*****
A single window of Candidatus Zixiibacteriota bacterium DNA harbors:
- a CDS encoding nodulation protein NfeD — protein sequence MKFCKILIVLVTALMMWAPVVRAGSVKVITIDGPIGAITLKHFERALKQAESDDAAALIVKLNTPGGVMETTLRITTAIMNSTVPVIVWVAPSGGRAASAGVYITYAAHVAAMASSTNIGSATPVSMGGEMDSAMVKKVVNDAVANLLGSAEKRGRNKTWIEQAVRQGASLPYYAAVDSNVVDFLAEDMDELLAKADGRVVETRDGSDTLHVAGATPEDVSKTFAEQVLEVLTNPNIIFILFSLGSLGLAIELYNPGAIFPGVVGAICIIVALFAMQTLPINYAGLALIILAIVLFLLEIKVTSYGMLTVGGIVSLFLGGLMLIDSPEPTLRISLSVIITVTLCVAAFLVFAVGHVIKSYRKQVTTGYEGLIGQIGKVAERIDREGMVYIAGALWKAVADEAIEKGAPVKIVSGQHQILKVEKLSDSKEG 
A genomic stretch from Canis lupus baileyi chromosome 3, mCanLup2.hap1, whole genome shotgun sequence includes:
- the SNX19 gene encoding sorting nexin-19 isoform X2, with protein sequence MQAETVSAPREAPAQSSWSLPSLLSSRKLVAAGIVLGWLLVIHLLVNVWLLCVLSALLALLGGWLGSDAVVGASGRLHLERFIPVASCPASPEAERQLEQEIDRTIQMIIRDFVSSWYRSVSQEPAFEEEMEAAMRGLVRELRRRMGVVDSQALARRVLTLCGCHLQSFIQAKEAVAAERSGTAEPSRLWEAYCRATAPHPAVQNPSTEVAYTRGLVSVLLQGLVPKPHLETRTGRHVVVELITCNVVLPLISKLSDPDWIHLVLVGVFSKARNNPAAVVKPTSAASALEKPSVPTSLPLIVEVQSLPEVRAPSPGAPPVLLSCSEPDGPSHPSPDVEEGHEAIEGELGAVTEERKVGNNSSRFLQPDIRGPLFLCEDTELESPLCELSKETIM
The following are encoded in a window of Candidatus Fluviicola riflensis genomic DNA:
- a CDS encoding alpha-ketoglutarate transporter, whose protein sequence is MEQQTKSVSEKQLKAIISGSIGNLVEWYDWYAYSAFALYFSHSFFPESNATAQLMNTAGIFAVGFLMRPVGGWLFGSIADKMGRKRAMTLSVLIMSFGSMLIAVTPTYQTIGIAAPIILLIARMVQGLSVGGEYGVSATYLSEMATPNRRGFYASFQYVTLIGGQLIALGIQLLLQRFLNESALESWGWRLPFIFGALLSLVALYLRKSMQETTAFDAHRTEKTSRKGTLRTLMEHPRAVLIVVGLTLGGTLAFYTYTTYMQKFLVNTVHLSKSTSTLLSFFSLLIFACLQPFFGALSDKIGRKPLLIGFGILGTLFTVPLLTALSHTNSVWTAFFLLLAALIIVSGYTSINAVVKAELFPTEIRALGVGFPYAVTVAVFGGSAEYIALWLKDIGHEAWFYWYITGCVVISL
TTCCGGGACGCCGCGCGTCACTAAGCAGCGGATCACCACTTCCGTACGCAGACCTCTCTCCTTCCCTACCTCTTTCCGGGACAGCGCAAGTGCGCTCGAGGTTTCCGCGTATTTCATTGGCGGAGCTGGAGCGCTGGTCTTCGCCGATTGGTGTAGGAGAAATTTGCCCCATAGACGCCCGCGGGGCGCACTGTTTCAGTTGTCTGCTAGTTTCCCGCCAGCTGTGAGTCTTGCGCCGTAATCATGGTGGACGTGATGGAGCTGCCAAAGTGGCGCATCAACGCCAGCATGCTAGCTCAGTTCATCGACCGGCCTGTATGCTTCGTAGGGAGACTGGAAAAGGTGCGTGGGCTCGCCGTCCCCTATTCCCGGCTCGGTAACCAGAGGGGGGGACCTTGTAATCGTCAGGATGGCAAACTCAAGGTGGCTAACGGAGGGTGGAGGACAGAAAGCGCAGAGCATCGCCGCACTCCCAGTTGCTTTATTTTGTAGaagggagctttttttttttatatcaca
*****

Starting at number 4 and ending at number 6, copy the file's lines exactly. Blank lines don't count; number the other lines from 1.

- the SNX19 gene encoding sorting nexin-19 isoform X2, with protein sequence MQAETVSAPREAPAQSSWSLPSLLSSRKLVAAGIVLGWLLVIHLLVNVWLLCVLSALLALLGGWLGSDAVVGASGRLHLERFIPVASCPASPEAERQLEQEIDRTIQMIIRDFVSSWYRSVSQEPAFEEEMEAAMRGLVRELRRRMGVVDSQALARRVLTLCGCHLQSFIQAKEAVAAERSGTAEPSRLWEAYCRATAPHPAVQNPSTEVAYTRGLVSVLLQGLVPKPHLETRTGRHVVVELITCNVVLPLISKLSDPDWIHLVLVGVFSKARNNPAAVVKPTSAASALEKPSVPTSLPLIVEVQSLPEVRAPSPGAPPVLLSCSEPDGPSHPSPDVEEGHEAIEGELGAVTEERKVGNNSSRFLQPDIRGPLFLCEDTELESPLCELSKETIM
The following are encoded in a window of Candidatus Fluviicola riflensis genomic DNA:
- a CDS encoding alpha-ketoglutarate transporter, whose protein sequence is MEQQTKSVSEKQLKAIISGSIGNLVEWYDWYAYSAFALYFSHSFFPESNATAQLMNTAGIFAVGFLMRPVGGWLFGSIADKMGRKRAMTLSVLIMSFGSMLIAVTPTYQTIGIAAPIILLIARMVQGLSVGGEYGVSATYLSEMATPNRRGFYASFQYVTLIGGQLIALGIQLLLQRFLNESALESWGWRLPFIFGALLSLVALYLRKSMQETTAFDAHRTEKTSRKGTLRTLMEHPRAVLIVVGLTLGGTLAFYTYTTYMQKFLVNTVHLSKSTSTLLSFFSLLIFACLQPFFGALSDKIGRKPLLIGFGILGTLFTVPLLTALSHTNSVWTAFFLLLAALIIVSGYTSINAVVKAELFPTEIRALGVGFPYAVTVAVFGGSAEYIALWLKDIGHEAWFYWYITGCVVISL